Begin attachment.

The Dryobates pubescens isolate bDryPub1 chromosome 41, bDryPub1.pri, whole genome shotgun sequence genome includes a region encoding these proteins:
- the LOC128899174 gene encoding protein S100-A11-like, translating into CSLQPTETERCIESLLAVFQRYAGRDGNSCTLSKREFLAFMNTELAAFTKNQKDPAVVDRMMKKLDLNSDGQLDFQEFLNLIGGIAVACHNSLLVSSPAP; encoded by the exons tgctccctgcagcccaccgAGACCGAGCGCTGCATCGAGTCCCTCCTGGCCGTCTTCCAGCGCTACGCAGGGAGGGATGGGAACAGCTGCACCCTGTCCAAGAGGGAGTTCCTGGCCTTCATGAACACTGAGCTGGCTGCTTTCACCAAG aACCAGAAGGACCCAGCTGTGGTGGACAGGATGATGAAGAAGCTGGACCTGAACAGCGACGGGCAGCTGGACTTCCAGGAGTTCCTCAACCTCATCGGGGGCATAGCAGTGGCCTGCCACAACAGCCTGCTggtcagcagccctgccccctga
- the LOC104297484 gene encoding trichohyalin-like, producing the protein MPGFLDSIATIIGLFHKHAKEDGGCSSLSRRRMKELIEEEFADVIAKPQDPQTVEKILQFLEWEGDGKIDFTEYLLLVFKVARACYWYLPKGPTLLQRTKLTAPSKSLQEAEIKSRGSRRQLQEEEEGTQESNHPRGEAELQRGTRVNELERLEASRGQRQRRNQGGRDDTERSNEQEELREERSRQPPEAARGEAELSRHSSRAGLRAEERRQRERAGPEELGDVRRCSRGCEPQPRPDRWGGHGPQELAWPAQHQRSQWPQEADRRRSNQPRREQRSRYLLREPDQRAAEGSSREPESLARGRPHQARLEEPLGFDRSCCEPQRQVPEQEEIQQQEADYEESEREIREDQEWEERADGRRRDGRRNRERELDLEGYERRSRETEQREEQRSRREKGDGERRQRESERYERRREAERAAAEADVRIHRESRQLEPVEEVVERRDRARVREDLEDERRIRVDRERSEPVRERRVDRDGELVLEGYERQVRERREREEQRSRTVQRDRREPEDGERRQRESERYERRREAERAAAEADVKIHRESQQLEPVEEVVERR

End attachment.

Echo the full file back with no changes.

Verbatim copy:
The Dryobates pubescens isolate bDryPub1 chromosome 41, bDryPub1.pri, whole genome shotgun sequence genome includes a region encoding these proteins:
- the LOC128899174 gene encoding protein S100-A11-like, translating into CSLQPTETERCIESLLAVFQRYAGRDGNSCTLSKREFLAFMNTELAAFTKNQKDPAVVDRMMKKLDLNSDGQLDFQEFLNLIGGIAVACHNSLLVSSPAP; encoded by the exons tgctccctgcagcccaccgAGACCGAGCGCTGCATCGAGTCCCTCCTGGCCGTCTTCCAGCGCTACGCAGGGAGGGATGGGAACAGCTGCACCCTGTCCAAGAGGGAGTTCCTGGCCTTCATGAACACTGAGCTGGCTGCTTTCACCAAG aACCAGAAGGACCCAGCTGTGGTGGACAGGATGATGAAGAAGCTGGACCTGAACAGCGACGGGCAGCTGGACTTCCAGGAGTTCCTCAACCTCATCGGGGGCATAGCAGTGGCCTGCCACAACAGCCTGCTggtcagcagccctgccccctga
- the LOC104297484 gene encoding trichohyalin-like, producing the protein MPGFLDSIATIIGLFHKHAKEDGGCSSLSRRRMKELIEEEFADVIAKPQDPQTVEKILQFLEWEGDGKIDFTEYLLLVFKVARACYWYLPKGPTLLQRTKLTAPSKSLQEAEIKSRGSRRQLQEEEEGTQESNHPRGEAELQRGTRVNELERLEASRGQRQRRNQGGRDDTERSNEQEELREERSRQPPEAARGEAELSRHSSRAGLRAEERRQRERAGPEELGDVRRCSRGCEPQPRPDRWGGHGPQELAWPAQHQRSQWPQEADRRRSNQPRREQRSRYLLREPDQRAAEGSSREPESLARGRPHQARLEEPLGFDRSCCEPQRQVPEQEEIQQQEADYEESEREIREDQEWEERADGRRRDGRRNRERELDLEGYERRSRETEQREEQRSRREKGDGERRQRESERYERRREAERAAAEADVRIHRESRQLEPVEEVVERRDRARVREDLEDERRIRVDRERSEPVRERRVDRDGELVLEGYERQVRERREREEQRSRTVQRDRREPEDGERRQRESERYERRREAERAAAEADVKIHRESQQLEPVEEVVERR